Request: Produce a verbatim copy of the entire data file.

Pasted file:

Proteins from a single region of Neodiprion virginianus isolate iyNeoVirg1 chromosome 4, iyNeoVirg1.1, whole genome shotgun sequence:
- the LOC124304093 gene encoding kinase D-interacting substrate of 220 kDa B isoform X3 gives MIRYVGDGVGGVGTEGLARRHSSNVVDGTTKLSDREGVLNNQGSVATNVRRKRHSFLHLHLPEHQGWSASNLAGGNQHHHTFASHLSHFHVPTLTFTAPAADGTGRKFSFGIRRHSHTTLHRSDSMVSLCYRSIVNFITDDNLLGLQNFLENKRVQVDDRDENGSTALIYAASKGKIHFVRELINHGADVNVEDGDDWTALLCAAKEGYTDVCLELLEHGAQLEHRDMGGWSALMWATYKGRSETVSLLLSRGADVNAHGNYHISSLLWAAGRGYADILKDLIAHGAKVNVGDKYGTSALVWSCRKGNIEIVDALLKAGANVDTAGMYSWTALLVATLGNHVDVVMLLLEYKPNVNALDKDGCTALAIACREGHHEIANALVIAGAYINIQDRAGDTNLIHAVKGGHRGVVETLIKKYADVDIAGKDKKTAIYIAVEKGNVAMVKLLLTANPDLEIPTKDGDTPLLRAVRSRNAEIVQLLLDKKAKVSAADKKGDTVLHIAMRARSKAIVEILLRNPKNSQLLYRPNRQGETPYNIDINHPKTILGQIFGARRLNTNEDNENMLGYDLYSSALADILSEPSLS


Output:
Proteins from a single region of Neodiprion virginianus isolate iyNeoVirg1 chromosome 4, iyNeoVirg1.1, whole genome shotgun sequence:
- the LOC124304093 gene encoding kinase D-interacting substrate of 220 kDa B isoform X3 gives MIRYVGDGVGGVGTEGLARRHSSNVVDGTTKLSDREGVLNNQGSVATNVRRKRHSFLHLHLPEHQGWSASNLAGGNQHHHTFASHLSHFHVPTLTFTAPAADGTGRKFSFGIRRHSHTTLHRSDSMVSLCYRSIVNFITDDNLLGLQNFLENKRVQVDDRDENGSTALIYAASKGKIHFVRELINHGADVNVEDGDDWTALLCAAKEGYTDVCLELLEHGAQLEHRDMGGWSALMWATYKGRSETVSLLLSRGADVNAHGNYHISSLLWAAGRGYADILKDLIAHGAKVNVGDKYGTSALVWSCRKGNIEIVDALLKAGANVDTAGMYSWTALLVATLGNHVDVVMLLLEYKPNVNALDKDGCTALAIACREGHHEIANALVIAGAYINIQDRAGDTNLIHAVKGGHRGVVETLIKKYADVDIAGKDKKTAIYIAVEKGNVAMVKLLLTANPDLEIPTKDGDTPLLRAVRSRNAEIVQLLLDKKAKVSAADKKGDTVLHIAMRARSKAIVEILLRNPKNSQLLYRPNRQGETPYNIDINHPKTILGQIFGARRLNTNEDNENMLGYDLYSSALADILSEPSLS